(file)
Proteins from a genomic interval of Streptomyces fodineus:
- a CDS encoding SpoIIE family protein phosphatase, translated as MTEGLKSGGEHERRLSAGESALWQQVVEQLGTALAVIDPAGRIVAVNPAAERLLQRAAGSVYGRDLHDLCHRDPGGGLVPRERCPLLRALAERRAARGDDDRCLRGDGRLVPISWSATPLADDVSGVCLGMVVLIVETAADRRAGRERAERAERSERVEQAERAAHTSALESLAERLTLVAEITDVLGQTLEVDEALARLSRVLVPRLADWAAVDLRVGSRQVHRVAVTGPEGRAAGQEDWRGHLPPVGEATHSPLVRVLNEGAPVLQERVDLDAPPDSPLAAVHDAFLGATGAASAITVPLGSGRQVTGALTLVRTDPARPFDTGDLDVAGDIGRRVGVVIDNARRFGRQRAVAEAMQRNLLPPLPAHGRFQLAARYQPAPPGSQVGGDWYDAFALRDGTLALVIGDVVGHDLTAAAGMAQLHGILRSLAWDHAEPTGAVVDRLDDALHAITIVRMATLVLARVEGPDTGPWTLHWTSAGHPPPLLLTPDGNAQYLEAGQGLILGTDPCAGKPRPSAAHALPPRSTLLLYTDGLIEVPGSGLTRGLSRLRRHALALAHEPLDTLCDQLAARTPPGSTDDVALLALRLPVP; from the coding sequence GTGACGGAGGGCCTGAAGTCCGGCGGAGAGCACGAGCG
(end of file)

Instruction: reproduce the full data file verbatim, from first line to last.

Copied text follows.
Proteins from a genomic interval of Streptomyces fodineus:
- a CDS encoding SpoIIE family protein phosphatase, translated as MTEGLKSGGEHERRLSAGESALWQQVVEQLGTALAVIDPAGRIVAVNPAAERLLQRAAGSVYGRDLHDLCHRDPGGGLVPRERCPLLRALAERRAARGDDDRCLRGDGRLVPISWSATPLADDVSGVCLGMVVLIVETAADRRAGRERAERAERSERVEQAERAAHTSALESLAERLTLVAEITDVLGQTLEVDEALARLSRVLVPRLADWAAVDLRVGSRQVHRVAVTGPEGRAAGQEDWRGHLPPVGEATHSPLVRVLNEGAPVLQERVDLDAPPDSPLAAVHDAFLGATGAASAITVPLGSGRQVTGALTLVRTDPARPFDTGDLDVAGDIGRRVGVVIDNARRFGRQRAVAEAMQRNLLPPLPAHGRFQLAARYQPAPPGSQVGGDWYDAFALRDGTLALVIGDVVGHDLTAAAGMAQLHGILRSLAWDHAEPTGAVVDRLDDALHAITIVRMATLVLARVEGPDTGPWTLHWTSAGHPPPLLLTPDGNAQYLEAGQGLILGTDPCAGKPRPSAAHALPPRSTLLLYTDGLIEVPGSGLTRGLSRLRRHALALAHEPLDTLCDQLAARTPPGSTDDVALLALRLPVP; from the coding sequence GTGACGGAGGGCCTGAAGTCCGGCGGAGAGCACGAGCG